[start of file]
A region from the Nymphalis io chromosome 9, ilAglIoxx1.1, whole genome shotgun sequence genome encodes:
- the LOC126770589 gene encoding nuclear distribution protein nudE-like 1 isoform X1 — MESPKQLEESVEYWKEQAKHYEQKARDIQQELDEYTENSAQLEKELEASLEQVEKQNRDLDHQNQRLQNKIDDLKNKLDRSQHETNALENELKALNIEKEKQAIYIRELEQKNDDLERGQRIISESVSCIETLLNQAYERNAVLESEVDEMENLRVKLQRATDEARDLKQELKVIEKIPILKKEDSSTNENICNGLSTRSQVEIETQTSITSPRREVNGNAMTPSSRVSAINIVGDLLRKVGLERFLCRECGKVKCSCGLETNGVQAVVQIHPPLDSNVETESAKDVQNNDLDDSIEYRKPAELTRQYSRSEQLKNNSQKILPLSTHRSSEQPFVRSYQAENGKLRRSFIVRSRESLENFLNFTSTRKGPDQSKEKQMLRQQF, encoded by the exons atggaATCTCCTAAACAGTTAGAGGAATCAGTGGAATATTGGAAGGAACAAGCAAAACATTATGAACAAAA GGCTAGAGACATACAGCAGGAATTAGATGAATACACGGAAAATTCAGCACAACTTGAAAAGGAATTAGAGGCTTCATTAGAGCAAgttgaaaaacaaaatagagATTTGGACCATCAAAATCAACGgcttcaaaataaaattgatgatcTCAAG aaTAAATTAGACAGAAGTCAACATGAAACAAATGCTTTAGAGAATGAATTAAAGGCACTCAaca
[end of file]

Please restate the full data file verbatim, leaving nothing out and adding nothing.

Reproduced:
A region from the Nymphalis io chromosome 9, ilAglIoxx1.1, whole genome shotgun sequence genome encodes:
- the LOC126770589 gene encoding nuclear distribution protein nudE-like 1 isoform X1 — MESPKQLEESVEYWKEQAKHYEQKARDIQQELDEYTENSAQLEKELEASLEQVEKQNRDLDHQNQRLQNKIDDLKNKLDRSQHETNALENELKALNIEKEKQAIYIRELEQKNDDLERGQRIISESVSCIETLLNQAYERNAVLESEVDEMENLRVKLQRATDEARDLKQELKVIEKIPILKKEDSSTNENICNGLSTRSQVEIETQTSITSPRREVNGNAMTPSSRVSAINIVGDLLRKVGLERFLCRECGKVKCSCGLETNGVQAVVQIHPPLDSNVETESAKDVQNNDLDDSIEYRKPAELTRQYSRSEQLKNNSQKILPLSTHRSSEQPFVRSYQAENGKLRRSFIVRSRESLENFLNFTSTRKGPDQSKEKQMLRQQF, encoded by the exons atggaATCTCCTAAACAGTTAGAGGAATCAGTGGAATATTGGAAGGAACAAGCAAAACATTATGAACAAAA GGCTAGAGACATACAGCAGGAATTAGATGAATACACGGAAAATTCAGCACAACTTGAAAAGGAATTAGAGGCTTCATTAGAGCAAgttgaaaaacaaaatagagATTTGGACCATCAAAATCAACGgcttcaaaataaaattgatgatcTCAAG aaTAAATTAGACAGAAGTCAACATGAAACAAATGCTTTAGAGAATGAATTAAAGGCACTCAaca